You Like It
The cruel and arrogant Oliver de Boys has deprived his younger brother
Orlando of his birthright, and plots to have him killed by the champion
wrestler of the ducal court. At the court, Orlando meets Rosalind,
daughter of the deposed Duke Senior, and her beloved cousin Celia,
the usurping Duke Frederick’s child. Against the odds, Orlando
wins his bout and Rosalind’s heart simultaneously; but their
love is hopeless in the unjust atmosphere of Duke Frederick’s
court. While Orlando flies to the Forest of Arden with his faithful
servant Adam, Rosalind is banished by her paranoid uncle. She decides
to disguise herself as a boy (Ganymede) to protect herself and Celia,
who leaves with her, in the role of Ganymede’s sister, Aliena.
Together with the court jester, Touchstone, they too reach the Forest
of Arden, and safety.
Arden is also the refuge of Duke Senior, whose court in exile includes
the melancholy and wryly speculative Jaques. Orlando is welcomed by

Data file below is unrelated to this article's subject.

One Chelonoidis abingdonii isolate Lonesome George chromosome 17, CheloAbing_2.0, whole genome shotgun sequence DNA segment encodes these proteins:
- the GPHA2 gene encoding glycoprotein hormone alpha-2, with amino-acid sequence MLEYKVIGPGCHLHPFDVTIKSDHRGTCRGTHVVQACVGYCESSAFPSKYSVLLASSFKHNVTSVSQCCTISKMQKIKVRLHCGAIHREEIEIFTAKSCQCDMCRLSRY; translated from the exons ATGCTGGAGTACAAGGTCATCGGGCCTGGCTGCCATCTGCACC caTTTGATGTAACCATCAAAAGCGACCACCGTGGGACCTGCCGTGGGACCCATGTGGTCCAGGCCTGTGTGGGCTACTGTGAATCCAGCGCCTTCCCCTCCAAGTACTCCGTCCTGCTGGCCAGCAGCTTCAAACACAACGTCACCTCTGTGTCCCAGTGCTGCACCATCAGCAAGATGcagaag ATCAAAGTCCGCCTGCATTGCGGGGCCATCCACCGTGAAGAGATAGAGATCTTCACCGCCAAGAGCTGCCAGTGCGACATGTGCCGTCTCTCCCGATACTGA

the duke and the unexpected comfort gives him time and leisure to write
love poems for his seemingly lost Rosalind, and post them on trees
throughout the forest. Rosalind and Celia find them, and the former
princess uses her male disguise as a pretext for gently teasing and
testing Orlando’s love. At the same time, however, she inadvertently
causes Phebe – a shepherdess being pursued by the lovelorn shepherd
Silvius – to fall in love with her persona as Ganymede!
This sylvan idyll is threatened when Duke Frederick sends Oliver to
track down his brother; but Oliver undergoes a miraculous change of
heart, is rescued from death by Orlando, and falls in love with Celia.
In a joyful scene of resolution and reconciliation, Rosalind and the
marriage god Hymen oversee the matching of Celia and Oliver, Phebe
and Silvius, Touchstone and his country wench Audrey, and Orlando and
herself. Duke Frederick, suddenly religious and repentant, restores
his banished brother to the dukedom, and – accompanied by Jaques – takes
refuge from the vicissitudes of the world.
As You Like It is perhaps Shakespeare’s sunniest comedy, but
there are patches of shade amidst the love-drenched brightness. Political
corruption, fraternal rivalry and melancholy all serve as thematic
counterpoints to Shakespeare’s investigation of how release from
the constraints of court, city, and even gender can permit a profound
development of the self. Despite the improbability of much of the play’s
narrative, in the Arcadian beauty of Arden, we finally see love and
nature fuse in a deeply satisfying act of harmony.
the world's a stage